This book was first published in 1895. The author, James O’Neill, was an American who joined the Foreign Legion in 1887 when he was 27 years old. In 1890 he shipped off to Tonkin (modern day northern Vietnam). “Garrison Tales” consists of a series of thirteen short stories that tell of the various events and unique men O’Neill encountered while serving under extreme conditions of a tropical environment. The book is only 181 pages including a four page introduction. It’s a very quick read because like many books from this time it has large type and wide margins on each page. The book is available in various electronic formats from the Internet Archive>> Link. …or Google Books>>> Link. If you want a hard copy you can find it reprinted at LSU Press.
Garrison Tales from Tonquin is not your standard memoir of service in the Foreign Legion. It’s not even clear if these stories are entirely factual, completely made up or something in between that was perhaps enhanced by the author in order to make them more meaningful in a literary sense. Take for example the first story entitled “Roebke”. It’s entirely plausible in a factual sense and it also touches on one of the key facets of service in the Foreign Legion–that one does not ask another Legionnaire about his previous life before the Legion although it may be divulged voluntarily among friends. In this story the author makes friends with a fellow legionnaire who promises to one day tell him all about his background. It turns out Roebke is also an Englishman and O’Neill promises that in the case of his friend’s death he will follow the instructions found in Roebke’s wallet that hangs around his neck. Roebke is later killed but when O’Neill searches his body he only finds a tattoo of a wallet drawn on his chest. Is the tattoo a fictitious device invented by O’Neill to symbolize something? Perhaps, the secrets one carries throughout one’s life? I have no idea. But then again, a tattoo like that is also something one would expect a Legionnaire to have. Legionnaires after all are known for their grim sense of fatalistic humor. (I recall a recent picture of a Legionnaire serving in Afghanistan with a tattoo that says “cut here” with a dotted line traced along the front of his throat.)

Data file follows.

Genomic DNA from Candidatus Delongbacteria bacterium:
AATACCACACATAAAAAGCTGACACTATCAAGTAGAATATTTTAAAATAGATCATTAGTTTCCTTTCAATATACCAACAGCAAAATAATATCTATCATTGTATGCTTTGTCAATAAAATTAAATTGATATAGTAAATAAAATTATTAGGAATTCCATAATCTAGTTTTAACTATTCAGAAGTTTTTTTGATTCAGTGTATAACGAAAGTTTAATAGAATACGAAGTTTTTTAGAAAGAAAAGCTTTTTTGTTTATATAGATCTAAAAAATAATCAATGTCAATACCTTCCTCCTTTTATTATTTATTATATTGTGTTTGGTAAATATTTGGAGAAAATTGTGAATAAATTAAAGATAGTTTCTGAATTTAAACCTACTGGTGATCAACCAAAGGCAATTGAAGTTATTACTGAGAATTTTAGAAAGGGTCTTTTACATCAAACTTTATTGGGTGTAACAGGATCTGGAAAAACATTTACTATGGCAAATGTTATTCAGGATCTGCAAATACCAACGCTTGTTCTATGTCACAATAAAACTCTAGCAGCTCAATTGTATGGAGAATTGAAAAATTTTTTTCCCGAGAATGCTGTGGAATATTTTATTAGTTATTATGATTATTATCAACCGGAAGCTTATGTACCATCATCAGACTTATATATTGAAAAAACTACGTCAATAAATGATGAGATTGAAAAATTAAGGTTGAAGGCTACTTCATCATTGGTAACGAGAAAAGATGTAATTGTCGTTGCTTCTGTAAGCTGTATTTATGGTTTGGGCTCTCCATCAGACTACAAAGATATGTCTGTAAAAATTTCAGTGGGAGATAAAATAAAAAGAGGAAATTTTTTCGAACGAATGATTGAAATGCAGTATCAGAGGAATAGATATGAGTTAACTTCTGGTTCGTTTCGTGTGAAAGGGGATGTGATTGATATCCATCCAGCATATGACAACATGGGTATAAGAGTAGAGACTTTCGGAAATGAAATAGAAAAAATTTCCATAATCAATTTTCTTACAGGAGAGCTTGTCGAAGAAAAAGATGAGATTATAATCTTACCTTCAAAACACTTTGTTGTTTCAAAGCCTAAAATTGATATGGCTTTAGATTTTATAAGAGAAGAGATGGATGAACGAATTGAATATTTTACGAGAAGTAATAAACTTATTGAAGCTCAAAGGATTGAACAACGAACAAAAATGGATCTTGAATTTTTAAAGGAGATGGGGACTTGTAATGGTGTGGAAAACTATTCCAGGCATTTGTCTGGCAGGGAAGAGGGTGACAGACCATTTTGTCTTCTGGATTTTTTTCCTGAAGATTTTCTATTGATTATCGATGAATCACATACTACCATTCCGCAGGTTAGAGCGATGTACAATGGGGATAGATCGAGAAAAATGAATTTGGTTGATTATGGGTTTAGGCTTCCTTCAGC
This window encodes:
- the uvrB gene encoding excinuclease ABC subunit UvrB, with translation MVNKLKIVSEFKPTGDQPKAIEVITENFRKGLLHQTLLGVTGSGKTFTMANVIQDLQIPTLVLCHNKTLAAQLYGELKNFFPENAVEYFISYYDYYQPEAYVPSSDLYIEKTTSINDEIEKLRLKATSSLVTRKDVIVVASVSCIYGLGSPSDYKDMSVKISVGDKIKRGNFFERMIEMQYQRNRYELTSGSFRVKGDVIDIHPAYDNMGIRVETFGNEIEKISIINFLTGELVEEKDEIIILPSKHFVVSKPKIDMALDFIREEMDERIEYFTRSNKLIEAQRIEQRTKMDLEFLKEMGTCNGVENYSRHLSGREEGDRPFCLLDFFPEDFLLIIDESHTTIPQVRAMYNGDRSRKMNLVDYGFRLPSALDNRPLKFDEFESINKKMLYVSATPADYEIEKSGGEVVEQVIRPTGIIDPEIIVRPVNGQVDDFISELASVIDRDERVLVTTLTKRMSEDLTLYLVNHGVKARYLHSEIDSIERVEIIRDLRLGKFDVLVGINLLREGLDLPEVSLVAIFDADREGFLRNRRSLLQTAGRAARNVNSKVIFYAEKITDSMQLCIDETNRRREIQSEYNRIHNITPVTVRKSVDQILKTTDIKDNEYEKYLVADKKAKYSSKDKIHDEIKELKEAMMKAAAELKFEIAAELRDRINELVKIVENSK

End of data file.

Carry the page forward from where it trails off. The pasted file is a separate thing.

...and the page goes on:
I’m not a literary critic so I won’t delve further into what the author was trying to achieve by writing these stories instead of a more straightforward account of his adventure in the Legion. What is valuable about these stories are the several insights it gives the reader about service in the Foreign Legion and in combat service in Tonkin. It is also rich in memorable characters such as those found in the Legion. There are Swiss, Russians, Germans, Belgians, and some burned out Frenchmen. O’Neill also profiles several Vietnamese he comes across. Lots of disease and suicides as well.
All in all, Garrison Tales from Tonkin makes for a nice afternoon read. If one wants to see it as such, this work could come across as almost a prophetic warning to both the French and Americans that nothing good will come out of military adventurism in Vietnam. I personally would have preferred a narrative similar to what George Mannington or Frederick Martyn wrote about their service in the Legion and fighting in Tonkin. But it was the intent of O’Neill to become a writer and this was his first and really only popularly published piece. For further reference I also found some reviews of this book written shortly after it’s publication and these are posted below.